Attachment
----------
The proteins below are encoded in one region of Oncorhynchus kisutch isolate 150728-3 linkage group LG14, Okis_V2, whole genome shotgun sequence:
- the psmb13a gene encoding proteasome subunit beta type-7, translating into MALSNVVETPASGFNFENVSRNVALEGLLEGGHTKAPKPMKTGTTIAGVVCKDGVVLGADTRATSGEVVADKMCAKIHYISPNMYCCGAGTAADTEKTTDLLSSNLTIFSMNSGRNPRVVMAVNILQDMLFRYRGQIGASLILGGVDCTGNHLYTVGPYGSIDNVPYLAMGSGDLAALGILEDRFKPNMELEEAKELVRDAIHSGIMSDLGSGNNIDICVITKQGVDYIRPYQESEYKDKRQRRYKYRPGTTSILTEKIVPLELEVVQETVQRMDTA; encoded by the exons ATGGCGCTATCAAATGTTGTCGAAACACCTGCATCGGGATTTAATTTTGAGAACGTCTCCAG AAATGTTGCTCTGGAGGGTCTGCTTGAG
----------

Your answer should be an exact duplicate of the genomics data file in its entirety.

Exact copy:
The proteins below are encoded in one region of Oncorhynchus kisutch isolate 150728-3 linkage group LG14, Okis_V2, whole genome shotgun sequence:
- the psmb13a gene encoding proteasome subunit beta type-7, translating into MALSNVVETPASGFNFENVSRNVALEGLLEGGHTKAPKPMKTGTTIAGVVCKDGVVLGADTRATSGEVVADKMCAKIHYISPNMYCCGAGTAADTEKTTDLLSSNLTIFSMNSGRNPRVVMAVNILQDMLFRYRGQIGASLILGGVDCTGNHLYTVGPYGSIDNVPYLAMGSGDLAALGILEDRFKPNMELEEAKELVRDAIHSGIMSDLGSGNNIDICVITKQGVDYIRPYQESEYKDKRQRRYKYRPGTTSILTEKIVPLELEVVQETVQRMDTA; encoded by the exons ATGGCGCTATCAAATGTTGTCGAAACACCTGCATCGGGATTTAATTTTGAGAACGTCTCCAG AAATGTTGCTCTGGAGGGTCTGCTTGAG